Americo Paredes (1915-1999) was a folklorist, scholar, and professor at the University of Texas at Austin who is widely acknowledged as one of the founding scholars of Chicano Studies. Born in Brownsville, Texas, along the southern U.S.-Mexico Border, Paredes grew up between two worlds - one written about in books, the other sung about in ballads and narrated in folktales. After service in World War-II, Paredes entered the University of Texas at Austin, where he completed his PhD in 1956. With the publication of his dissertation, ""With His Pistol in His Hand: A Border Ballad and Its Hero"" in 1958, Paredes soon emerged as a challenger to the status quo. His book questioned the mythic nature of the Texas Rangers and provided an alternative counter-cultural narrative to the existing traditional narratives of Walter Prescott Webb and J. Frank Dobie. For the next forty years Paredes was a brilliant teacher and prolific writer who championed the preservation of border culture and history. He was a soft-spoken, at times temperamental, yet fearless professor. In 1970 he co-founded the Center for Mexican American Studies at the University of Texas at Austin and is credited with introducing the concept of Greater Mexico, decades before its wider acceptance today among transnationalist scholars. He received numerous awards, including La Orden del Aguila Azteca, Mexico's most prestigious service award to a foreigner. Manuel F. Medrano interviewed Paredes over a five-year period before Paredes' death in 1999, and also interviewed his family and colleagues. For many Mexican Americans, Paredes' historical legacy is that he raised, carried, and defended their cultural flag with a dignity that both friends and foes respected.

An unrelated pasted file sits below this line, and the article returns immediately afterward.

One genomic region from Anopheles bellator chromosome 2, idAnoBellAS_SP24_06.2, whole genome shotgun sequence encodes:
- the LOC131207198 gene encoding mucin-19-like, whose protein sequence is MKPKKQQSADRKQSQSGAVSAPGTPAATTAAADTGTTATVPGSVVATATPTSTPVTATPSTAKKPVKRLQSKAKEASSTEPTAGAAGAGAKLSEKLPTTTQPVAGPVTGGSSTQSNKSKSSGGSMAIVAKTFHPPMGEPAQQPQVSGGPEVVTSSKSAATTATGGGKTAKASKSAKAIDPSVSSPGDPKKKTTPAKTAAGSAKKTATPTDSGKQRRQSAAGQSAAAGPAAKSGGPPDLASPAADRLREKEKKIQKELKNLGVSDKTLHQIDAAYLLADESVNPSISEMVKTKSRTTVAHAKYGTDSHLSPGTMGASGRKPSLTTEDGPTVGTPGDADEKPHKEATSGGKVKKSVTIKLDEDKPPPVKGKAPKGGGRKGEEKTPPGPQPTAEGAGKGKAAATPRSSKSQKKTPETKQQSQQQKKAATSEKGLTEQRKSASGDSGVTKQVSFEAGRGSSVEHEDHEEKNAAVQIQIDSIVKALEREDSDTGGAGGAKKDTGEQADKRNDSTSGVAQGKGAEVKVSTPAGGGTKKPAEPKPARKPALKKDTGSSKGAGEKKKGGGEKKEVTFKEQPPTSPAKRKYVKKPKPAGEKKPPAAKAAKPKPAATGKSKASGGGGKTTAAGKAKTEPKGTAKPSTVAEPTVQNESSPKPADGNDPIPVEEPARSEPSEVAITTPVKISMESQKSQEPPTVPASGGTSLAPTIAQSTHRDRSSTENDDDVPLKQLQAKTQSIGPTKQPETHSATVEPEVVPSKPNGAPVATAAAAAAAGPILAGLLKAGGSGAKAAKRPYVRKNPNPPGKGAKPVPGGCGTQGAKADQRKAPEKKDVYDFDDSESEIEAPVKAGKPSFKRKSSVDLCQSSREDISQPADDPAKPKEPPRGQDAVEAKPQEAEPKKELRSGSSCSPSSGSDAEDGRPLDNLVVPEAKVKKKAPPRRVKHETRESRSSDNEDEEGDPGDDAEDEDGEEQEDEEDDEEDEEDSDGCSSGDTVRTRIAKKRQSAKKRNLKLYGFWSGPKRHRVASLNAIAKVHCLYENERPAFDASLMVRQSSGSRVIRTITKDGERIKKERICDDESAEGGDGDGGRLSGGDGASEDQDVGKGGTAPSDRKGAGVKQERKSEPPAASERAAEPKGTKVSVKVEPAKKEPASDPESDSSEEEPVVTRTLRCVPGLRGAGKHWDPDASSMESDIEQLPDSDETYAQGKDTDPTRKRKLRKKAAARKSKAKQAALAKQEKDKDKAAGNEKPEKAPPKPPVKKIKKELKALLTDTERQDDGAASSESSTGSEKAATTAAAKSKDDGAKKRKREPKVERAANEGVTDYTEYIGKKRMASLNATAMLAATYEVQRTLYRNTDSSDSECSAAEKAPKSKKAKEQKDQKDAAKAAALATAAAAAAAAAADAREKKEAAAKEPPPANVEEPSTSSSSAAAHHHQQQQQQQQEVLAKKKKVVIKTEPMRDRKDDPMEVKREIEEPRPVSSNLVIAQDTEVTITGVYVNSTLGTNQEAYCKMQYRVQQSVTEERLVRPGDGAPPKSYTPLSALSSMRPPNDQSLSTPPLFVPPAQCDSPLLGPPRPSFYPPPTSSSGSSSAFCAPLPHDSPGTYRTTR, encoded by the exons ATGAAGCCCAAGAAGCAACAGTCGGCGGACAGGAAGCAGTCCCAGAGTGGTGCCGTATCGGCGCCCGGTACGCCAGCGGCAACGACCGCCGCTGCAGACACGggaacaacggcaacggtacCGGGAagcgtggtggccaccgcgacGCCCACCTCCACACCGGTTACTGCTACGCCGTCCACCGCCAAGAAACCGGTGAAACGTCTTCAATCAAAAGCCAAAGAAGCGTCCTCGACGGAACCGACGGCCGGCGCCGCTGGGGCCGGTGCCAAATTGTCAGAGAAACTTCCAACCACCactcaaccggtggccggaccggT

Publisher: University of North Texas Press,U.S.
Weight: 454 g
Dimensions: 229 x 152 x 20 mm
"With the cooperation of the Paredes family, Medrano has compiled a book that focuses on Paredes's accomplishments and presents him as a man of unimpeachable integrity. . . . [He] provides new details about Paredes's personal life, including intimate glimpses of his relationship with his wife, Amelia. In this regard, Medrano's work transcends the three previous biographies on Paredes, each of which have been extremely circumspect regarding don Americo's privacy."--Southwestern Historical Quarterly
This clear and straightforward introduction to one of folklore's most notable scholars of the twentieth century provides excellent insight into the man behind the work. . . . Much like the border folk heroes depicted in the corridos that Dr. Paredes loved so much, his own character is brought to life in Medrano's words and will undoubtedly live on in the minds of those who listen to Paredes' story attentively."--Journal of Folklore Research
"Paredes played an important part in legitimating the study of Mexican culture as it crossed the border into the United States and valorizing the work of Americans of Mexican descent. . . . [I]t will be read and enjoyed by Paredes' friends and family, grateful students, and other scholars of folklore and Mexican American Studies."--Journal of the American Studies Association of Texas